Predictive, Analytical Scores Drive the Future of New Account Screening for Financial Inclusion
While regulatory scrutiny around serving the unbanked and underbanked population has grown, so has financial institutions’ (FI) desire to provide these consumers with meaningful financial services. The objectives of banks and credit unions are increasingly focused on ways they can serve more consumers, foster new account growth and continue to minimize risk.
Despite efforts to include more consumers in the financial system while balancing risk, 10 million households are still without checking or savings accounts.1 In February 2016, the Consumer Financial Protection Bureau (CFPB) issued letters to 25 banks and credit unions to encourage the offering and marketing of lower-risk deposit account products (checking accounts or prepaid accounts) to improve consumer access to the banking system on a broader scale.
The CFPB has paid close attention to the use of inaccurate, out-of-date or incomplete data that could result in consumers being unfairly denied access to the banking system. The organization has made its concerns widely known, and bankers are recognizing the need to go beyond traditional new account screening data sets to accommodate the requirements of the CFPB and provide account options that fit the financial needs of the unbanked and underserved populations. The answer, in large part, is the use of predictive, analytical scores that utilize an expansive set of both positive and negative deposit data for new account screening, instead of reliance on an individual’s credit performance. Banks should expand their use of these scoring models to leverage the most current, accurate and nuanced information about an account applicant. Gaining access to a stronger level of insight is crucial to both improve decisioning as well as tailor account offerings to meet the needs of each consumer.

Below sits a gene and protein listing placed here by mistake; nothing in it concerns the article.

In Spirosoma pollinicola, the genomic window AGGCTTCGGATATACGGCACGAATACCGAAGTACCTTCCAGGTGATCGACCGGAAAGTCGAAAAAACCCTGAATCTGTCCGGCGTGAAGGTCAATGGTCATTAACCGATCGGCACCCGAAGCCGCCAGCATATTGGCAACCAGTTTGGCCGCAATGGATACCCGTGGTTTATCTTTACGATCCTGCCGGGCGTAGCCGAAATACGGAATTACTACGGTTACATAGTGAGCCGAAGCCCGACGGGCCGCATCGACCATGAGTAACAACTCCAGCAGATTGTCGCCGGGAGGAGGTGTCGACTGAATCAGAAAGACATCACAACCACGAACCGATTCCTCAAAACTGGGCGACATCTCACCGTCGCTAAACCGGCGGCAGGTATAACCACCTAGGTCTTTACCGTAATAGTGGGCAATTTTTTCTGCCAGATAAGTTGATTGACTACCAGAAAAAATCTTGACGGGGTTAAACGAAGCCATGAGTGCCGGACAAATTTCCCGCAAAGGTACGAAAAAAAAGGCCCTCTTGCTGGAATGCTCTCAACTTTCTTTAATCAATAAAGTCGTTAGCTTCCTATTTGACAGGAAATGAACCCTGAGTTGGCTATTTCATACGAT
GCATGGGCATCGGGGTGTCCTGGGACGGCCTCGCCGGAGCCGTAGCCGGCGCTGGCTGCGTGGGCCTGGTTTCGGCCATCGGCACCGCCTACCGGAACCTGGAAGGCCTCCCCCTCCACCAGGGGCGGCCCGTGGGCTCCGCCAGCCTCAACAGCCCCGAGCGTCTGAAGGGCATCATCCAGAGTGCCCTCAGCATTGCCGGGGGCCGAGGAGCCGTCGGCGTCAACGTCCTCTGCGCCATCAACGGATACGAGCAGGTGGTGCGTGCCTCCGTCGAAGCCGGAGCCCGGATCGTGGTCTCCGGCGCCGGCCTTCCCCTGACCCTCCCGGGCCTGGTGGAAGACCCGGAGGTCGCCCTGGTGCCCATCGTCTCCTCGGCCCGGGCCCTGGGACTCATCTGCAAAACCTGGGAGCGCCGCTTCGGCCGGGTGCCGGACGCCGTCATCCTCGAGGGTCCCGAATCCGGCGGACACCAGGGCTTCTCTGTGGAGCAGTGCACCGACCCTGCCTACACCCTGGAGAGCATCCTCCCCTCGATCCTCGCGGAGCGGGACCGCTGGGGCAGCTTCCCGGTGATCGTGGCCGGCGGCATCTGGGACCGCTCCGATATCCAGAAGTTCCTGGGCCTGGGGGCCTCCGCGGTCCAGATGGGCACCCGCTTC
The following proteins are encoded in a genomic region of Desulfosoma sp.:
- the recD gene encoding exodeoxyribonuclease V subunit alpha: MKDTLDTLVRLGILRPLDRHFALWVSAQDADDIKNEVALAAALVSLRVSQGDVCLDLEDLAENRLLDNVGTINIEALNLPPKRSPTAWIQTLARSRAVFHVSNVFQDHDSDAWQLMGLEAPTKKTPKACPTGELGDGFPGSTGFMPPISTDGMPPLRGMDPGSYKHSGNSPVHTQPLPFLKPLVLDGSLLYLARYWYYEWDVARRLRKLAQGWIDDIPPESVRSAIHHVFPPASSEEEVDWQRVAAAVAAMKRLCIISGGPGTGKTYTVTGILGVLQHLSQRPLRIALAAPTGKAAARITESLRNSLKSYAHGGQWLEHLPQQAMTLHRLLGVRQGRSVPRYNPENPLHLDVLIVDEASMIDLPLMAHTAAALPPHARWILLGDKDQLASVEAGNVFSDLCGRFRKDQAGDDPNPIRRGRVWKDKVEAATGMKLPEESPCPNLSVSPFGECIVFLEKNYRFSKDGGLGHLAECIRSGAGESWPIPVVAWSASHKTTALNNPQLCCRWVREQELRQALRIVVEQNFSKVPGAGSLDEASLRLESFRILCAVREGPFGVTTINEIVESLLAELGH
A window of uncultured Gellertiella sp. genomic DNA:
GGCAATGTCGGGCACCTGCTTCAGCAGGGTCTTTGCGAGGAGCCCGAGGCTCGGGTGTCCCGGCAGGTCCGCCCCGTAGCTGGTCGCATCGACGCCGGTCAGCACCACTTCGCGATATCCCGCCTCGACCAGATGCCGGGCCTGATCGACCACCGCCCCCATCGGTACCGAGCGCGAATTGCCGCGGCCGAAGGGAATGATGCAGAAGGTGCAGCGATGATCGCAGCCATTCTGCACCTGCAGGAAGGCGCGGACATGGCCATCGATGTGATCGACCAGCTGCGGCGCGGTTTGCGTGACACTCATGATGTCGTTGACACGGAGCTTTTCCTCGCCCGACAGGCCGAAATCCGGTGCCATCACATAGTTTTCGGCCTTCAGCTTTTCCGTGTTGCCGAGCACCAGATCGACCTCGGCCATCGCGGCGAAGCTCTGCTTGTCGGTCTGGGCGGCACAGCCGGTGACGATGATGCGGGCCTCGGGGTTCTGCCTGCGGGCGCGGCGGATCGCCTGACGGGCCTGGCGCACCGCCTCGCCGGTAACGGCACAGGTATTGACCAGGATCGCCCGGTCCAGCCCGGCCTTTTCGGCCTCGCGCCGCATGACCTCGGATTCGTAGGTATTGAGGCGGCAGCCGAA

To accomplish this, FIs should first leverage an ID Confidence Score to better assess the likelihood that a consumer is in fact who they say they are. This also allows them to improve Customer Identification Programs (CIP) and Know Your Customer (KYC) initiatives at the point of identity verification for new account screening. Once identity confidence has been established, through predictive deposit behavioral models, banks can better assess risk of first-party fraud and even mitigate the risk of account default or mismanagement, and then offer services aligned with the likelihood of future behavior. By including positive account behavior data within the models, a bank may be able to see, for example, that a consumer has generally performed well in the financial system with only some minor missteps. By considering this nuanced account data, FIs can reduce binary “yes” or “no” decisions and offer consumers the products and services that are right for them.
Early Warning’s New Account Scores were created to help banks better ensure fair and equal access to the financial system while mitigating fraud and risk and improving operational processes. For more information on New Account Scores from Early Warning, click here or contact your Early Warning Business Development Executive or Strategic Relationship Manager.
About the Author: Robin Love is Vice President of Product Management for Identity solutions for Early Warning, a leader in payments and risk solutions. She focuses on the company’s suite of solutions that address authentication, risk and fraud concerns throughout financial services and other industries. Ms. Love joined Early Warning in 2003 bringing to the company more than 20 years of experience in innovative new product development, product management and business development.
12013 FDIC National Survey of Unbanked and Underbanked Households